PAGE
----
Edinburgh's Plastic Bag Problem
One aspect of living in a windy city such as Edinburgh is that disposable plastic bags are always on the loose. You see them everywhere: their shredded remains - the so-called "witches knickers" - fluttering like streamers from trees and fences; along pathways and beaches gathering in muddy pools of water; in the Water of Leith pulled along by the current like species of jellyfish; or wafting above rush hour traffic on Lothian Road like cavorting kites.
It's not just an issue of aesthetics, although in a tourist destination such as Edinburgh looking good is considered a vital part of the local economy. It's the environmental cost of churning masses of plastic shopping bags out day after day: plastic bags don't decompose in landfill, and they can't be put out with your recycling. Instead of bio-degrading, plastic bags photo-degrade into smaller bits that poison the environment.
When Green Party councillor Alison Johnstone called for a report into how Edinburgh can become "the first plastic bag-free city in the United Kingdom" in September 2007 she noted that "plastic bags can take up to 500 years to decay in landfill" and "that an estimated 46,000 pieces of plastic can be found in every square mile of ocean."
Not surprisingly, given Edinburgh's poor record on recycling compared to other European cities, the proposal didn't get much traction. Recycling hasn't really become part of our culture as it has in other parts of the world and the plastics industry has been aggressively lobbying against any regulation, even suggesting that a plastic bag ban "is worse" for the environment.
Edinburgh would have been in good company had the council supported a ban. When San Francisco introduced a ban on plastic bags in March 2007 it succeeded in bringing about a reduction of an estimated 5 million disposable plastic bags a year. Many cities around the world started moving towards bans or a tax on plastic bags. Los Angeles will ban bags by 2010, for example.
Even Prime Minister Gordon Brown has voiced support for a ban and Chancellor Alistair Darling has promised to introduce a law taxing plastic bags by 2009 if shops don't do it themselves.
The placci bag is with us for a while yet. But if nothing else, talk
of banning the bag has forced us to consider our shopping habits and
spurred some supermarkets, who combined are responsible for 80%-90% of the
plastic bag waste, to take their own initiatives. Marks & Spencers,
Lidl, Ikea and B&Q now charge a small fee for using a plastic bag.
Tesco has held out against charging its customers, preferring to reward
Tesco Club Card holders with "green" points. Tesco claims it saved 2
billion bags in the UK in almost 2 years, although Britain's biggest retailer still gave out 2 million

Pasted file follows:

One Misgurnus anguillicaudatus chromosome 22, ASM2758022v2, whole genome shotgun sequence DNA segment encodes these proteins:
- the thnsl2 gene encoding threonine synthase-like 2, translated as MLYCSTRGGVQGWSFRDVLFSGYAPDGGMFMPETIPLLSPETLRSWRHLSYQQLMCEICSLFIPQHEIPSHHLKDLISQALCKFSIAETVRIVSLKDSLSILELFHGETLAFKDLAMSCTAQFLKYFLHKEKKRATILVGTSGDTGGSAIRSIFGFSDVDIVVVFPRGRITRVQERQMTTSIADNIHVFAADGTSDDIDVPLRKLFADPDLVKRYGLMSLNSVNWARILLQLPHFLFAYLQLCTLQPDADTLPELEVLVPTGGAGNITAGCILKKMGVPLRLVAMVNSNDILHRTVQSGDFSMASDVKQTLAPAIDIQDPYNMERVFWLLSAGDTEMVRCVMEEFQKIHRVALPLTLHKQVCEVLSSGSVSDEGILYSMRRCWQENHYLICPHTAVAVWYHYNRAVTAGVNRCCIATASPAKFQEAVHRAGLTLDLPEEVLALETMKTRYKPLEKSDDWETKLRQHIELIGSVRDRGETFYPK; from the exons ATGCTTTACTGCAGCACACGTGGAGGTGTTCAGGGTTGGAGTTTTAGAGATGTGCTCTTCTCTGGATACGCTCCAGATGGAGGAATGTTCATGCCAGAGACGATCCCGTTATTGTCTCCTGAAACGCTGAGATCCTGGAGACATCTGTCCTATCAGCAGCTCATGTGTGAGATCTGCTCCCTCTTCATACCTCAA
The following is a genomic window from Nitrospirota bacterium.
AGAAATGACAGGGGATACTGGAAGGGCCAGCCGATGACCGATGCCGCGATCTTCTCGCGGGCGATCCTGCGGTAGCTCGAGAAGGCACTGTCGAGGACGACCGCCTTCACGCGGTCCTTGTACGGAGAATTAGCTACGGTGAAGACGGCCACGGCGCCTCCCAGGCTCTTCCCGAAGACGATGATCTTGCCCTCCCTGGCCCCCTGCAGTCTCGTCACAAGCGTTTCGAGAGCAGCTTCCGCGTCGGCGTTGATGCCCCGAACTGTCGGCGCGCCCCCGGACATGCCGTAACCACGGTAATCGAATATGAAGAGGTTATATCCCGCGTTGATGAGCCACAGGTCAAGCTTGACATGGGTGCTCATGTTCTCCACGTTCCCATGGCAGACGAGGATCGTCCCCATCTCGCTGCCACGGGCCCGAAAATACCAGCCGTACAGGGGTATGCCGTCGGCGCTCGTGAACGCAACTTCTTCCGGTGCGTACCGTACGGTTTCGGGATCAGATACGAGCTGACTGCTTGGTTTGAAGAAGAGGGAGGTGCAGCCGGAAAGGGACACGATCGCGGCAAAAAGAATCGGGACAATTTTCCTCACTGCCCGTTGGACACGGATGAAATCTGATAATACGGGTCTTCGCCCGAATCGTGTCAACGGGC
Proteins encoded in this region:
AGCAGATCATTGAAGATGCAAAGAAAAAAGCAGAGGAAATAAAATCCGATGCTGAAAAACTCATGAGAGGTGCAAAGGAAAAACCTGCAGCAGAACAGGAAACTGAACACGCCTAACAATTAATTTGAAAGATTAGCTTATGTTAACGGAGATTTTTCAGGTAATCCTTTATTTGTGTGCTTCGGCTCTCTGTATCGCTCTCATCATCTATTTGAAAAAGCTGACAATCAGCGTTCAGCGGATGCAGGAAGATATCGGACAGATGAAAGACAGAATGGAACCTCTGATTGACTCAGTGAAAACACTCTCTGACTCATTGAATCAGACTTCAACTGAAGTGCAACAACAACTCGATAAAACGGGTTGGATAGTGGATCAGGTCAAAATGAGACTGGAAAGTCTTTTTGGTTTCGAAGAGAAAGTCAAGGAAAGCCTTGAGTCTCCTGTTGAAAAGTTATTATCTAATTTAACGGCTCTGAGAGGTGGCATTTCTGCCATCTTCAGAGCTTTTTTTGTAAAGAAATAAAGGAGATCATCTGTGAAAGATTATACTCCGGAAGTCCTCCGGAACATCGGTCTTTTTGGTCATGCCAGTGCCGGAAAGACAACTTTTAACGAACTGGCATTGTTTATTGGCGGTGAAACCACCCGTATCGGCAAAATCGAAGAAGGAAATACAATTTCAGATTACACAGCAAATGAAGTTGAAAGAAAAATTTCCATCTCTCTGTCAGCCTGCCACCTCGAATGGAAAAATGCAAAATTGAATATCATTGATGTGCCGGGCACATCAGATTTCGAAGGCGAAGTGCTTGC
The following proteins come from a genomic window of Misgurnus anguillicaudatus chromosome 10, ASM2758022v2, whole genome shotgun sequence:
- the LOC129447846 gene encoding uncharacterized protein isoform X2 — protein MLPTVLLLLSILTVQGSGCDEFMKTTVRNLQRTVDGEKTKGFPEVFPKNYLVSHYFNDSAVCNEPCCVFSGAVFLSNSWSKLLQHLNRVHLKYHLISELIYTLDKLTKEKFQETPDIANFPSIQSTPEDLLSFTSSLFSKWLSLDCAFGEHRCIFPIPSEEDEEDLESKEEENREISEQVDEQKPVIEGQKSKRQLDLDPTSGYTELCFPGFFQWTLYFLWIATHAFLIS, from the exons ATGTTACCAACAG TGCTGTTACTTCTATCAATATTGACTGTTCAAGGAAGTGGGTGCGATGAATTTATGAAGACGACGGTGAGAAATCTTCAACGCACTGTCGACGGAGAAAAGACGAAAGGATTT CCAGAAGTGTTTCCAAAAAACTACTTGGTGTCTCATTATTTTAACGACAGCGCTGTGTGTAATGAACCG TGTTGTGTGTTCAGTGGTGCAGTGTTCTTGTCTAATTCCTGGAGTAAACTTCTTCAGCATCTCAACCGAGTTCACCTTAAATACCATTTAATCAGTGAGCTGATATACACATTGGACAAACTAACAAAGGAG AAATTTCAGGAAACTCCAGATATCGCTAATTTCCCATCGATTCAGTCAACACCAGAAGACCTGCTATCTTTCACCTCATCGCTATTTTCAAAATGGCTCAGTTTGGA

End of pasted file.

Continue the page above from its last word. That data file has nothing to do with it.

single-use plastic bags in July 2008.
Edinburgh City Council's response has
been to encourage a reduction of use of plastic bags through education
initiatives and small grants for the production of re-use cotten bags.
It would be easy to be disparaging about the small impact such
initiatives have, but small steps is better than no progress.
"A lot of
good work is already being done to discourage the use of plastic bags.
However, a lot more needs to be done to deal with this problem and to
aim for the zero waste target," says Councillor Robert Aldridge,
Edinburgh's Environment Leader.
In the winter of 2006/2007 Greener Leith distributed 2600 reusable
cotton shopping bags through local merchants (one of our writers uses
hers all the time).
Only a couple of weeks ago Marchmont and Sciennes traders launched a
new cotton shopping bag, designed by competition winner 17-year-old
Gwen Morris, in a bid to make the area a plastic bag-free zone (see picture). The
City of Edinburgh Council supported the project with a £2,500 Waste
"We realised that
between just four local shops we were generating 46,000 plastic bags a
month and found it to be a shocking reality," said Monica Higgins, Chairperson of the Marchmont & Sciennes Business
Association, explaining the reasons behind the project.
"We are offering
this alternative shopper so that plastic bags will become a thing of
the past," added Higgins.
Scottish Bag Tax
The other road explored has been Liberal Democrat SMP Mike Pringle's Bill to introduce a 10p tax on bags. Pringle suggests that Scotland can emulate the success of the bag tax in the Republic of Ireland which saw an estimated 90% drop in bag use after the tax was introduced. However, Pringle's Bill was blocked by the Labour government and he withdrew it in October 2006.
Pringle believes that the voluntary route isn't working. Speaking anecdotally, he cites how the checkouts at his local Tesco, after a blaze of publicity about how it would discourage the use of plastic bags by making them less visible, still had shopping bags sitting on the top of the counter. On the plus side, he believes that as many as half the shoppers at Morrisson's in Gilmerton were bringing their own reusable bags.
Pringle is now hoping that a bag tax will be included in the SNP's Climate Change Bill due to be published soon. He expects that the tax could initially raise £800,000 for Edinburgh.
Even if the SNP don't introduce his tax, Pringle reckons that the placci bag's days are numbered.
"At the end of the day the plastic bag is going to disappear in the next three or four years regardless of whether this legislation is passed."